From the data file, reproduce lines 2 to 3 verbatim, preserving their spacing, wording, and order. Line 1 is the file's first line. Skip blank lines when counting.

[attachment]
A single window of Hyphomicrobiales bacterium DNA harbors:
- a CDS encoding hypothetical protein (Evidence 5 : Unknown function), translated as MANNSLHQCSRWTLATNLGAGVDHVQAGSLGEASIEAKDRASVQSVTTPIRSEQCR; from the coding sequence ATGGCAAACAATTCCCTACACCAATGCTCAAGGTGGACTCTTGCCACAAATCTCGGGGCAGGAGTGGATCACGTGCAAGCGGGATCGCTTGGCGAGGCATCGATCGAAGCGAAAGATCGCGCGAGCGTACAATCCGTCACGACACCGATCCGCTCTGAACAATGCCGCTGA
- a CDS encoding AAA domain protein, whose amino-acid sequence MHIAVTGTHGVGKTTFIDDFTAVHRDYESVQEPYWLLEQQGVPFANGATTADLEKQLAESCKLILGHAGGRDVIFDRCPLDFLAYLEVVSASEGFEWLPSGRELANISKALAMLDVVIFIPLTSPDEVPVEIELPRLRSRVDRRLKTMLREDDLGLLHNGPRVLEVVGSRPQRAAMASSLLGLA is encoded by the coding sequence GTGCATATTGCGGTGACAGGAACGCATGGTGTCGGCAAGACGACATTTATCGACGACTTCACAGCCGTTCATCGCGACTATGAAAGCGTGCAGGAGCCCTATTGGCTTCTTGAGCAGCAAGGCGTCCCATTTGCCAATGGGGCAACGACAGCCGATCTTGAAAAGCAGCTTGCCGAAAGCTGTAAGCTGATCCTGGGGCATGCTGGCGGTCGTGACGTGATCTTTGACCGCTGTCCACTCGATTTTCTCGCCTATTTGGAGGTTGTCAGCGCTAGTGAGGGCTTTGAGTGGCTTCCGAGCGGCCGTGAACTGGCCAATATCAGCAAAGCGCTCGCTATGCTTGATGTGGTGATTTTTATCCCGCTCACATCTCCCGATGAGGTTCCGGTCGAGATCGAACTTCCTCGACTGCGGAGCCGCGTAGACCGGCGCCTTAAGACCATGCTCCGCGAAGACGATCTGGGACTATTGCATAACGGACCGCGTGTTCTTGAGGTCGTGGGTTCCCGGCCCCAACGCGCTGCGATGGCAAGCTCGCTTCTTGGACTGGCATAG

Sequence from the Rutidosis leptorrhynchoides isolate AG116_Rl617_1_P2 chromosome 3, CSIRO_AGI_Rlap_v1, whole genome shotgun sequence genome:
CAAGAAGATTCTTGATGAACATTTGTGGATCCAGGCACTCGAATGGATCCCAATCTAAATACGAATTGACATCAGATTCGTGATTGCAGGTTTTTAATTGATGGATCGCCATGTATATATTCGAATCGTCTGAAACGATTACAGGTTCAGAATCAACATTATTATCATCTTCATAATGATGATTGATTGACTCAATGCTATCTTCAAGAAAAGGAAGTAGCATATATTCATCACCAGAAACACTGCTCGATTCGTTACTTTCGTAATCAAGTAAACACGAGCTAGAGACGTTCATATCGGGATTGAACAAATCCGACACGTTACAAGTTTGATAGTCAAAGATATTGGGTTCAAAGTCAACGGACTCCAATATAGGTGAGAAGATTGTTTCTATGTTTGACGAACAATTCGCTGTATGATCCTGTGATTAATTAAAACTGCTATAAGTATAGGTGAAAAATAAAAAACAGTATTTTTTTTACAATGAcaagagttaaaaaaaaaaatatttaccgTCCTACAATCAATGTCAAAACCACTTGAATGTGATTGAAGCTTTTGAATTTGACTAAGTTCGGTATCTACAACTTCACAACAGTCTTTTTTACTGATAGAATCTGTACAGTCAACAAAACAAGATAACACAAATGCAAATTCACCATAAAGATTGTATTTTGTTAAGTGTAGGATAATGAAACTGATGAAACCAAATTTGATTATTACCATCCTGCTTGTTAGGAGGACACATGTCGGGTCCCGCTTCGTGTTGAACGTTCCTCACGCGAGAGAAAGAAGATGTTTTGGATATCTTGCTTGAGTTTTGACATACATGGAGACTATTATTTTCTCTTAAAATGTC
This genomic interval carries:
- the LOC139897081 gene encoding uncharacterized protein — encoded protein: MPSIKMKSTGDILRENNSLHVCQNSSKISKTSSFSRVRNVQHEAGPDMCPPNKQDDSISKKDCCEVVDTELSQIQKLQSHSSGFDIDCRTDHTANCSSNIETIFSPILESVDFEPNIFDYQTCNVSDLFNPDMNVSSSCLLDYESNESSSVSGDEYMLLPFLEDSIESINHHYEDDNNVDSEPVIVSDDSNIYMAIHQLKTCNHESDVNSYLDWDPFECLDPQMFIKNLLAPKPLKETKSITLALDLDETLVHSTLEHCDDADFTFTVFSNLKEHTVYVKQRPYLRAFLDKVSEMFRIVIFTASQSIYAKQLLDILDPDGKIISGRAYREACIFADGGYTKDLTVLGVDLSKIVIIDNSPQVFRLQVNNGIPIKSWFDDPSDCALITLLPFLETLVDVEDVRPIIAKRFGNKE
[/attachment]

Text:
- a CDS encoding hypothetical protein (Evidence 5 : Unknown function), translated as MANNSLHQCSRWTLATNLGAGVDHVQAGSLGEASIEAKDRASVQSVTTPIRSEQCR; from the coding sequence ATGGCAAACAATTCCCTACACCAATGCTCAAGGTGGACTCTTGCCACAAATCTCGGGGCAGGAGTGGATCACGTGCAAGCGGGATCGCTTGGCGAGGCATCGATCGAAGCGAAAGATCGCGCGAGCGTACAATCCGTCACGACACCGATCCGCTCTGAACAATGCCGCTGA
- a CDS encoding AAA domain protein, whose amino-acid sequence MHIAVTGTHGVGKTTFIDDFTAVHRDYESVQEPYWLLEQQGVPFANGATTADLEKQLAESCKLILGHAGGRDVIFDRCPLDFLAYLEVVSASEGFEWLPSGRELANISKALAMLDVVIFIPLTSPDEVPVEIELPRLRSRVDRRLKTMLREDDLGLLHNGPRVLEVVGSRPQRAAMASSLLGLA is encoded by the coding sequence GTGCATATTGCGGTGACAGGAACGCATGGTGTCGGCAAGACGACATTTATCGACGACTTCACAGCCGTTCATCGCGACTATGAAAGCGTGCAGGAGCCCTATTGGCTTCTTGAGCAGCAAGGCGTCCCATTTGCCAATGGGGCAACGACAGCCGATCTTGAAAAGCAGCTTGCCGAAAGCTGTAAGCTGATCCTGGGGCATGCTGGCGGTCGTGACGTGATCTTTGACCGCTGTCCACTCGATTTTCTCGCCTATTTGGAGGTTGTCAGCGCTAGTGAGGGCTTTGAGTGGCTTCCGAGCGGCCGTGAACTGGCCAATATCAGCAAAGCGCTCGCTATGCTTGATGTGGTGATTTTTATCCCGCTCACATCTCCCGATGAGGTTCCGGTCGAGATCGAACTTCCTCGACTGCGGAGCCGCGTAGACCGGCGCCTTAAGACCATGCTCCGCGAAGACGATCTGGGACTATTGCATAACGGACCGCGTGTTCTTGAGGTCGTGGGTTCCCGGCCCCAACGCGCTGCGATGGCAAGCTCGCTTCTTGGACTGGCATAG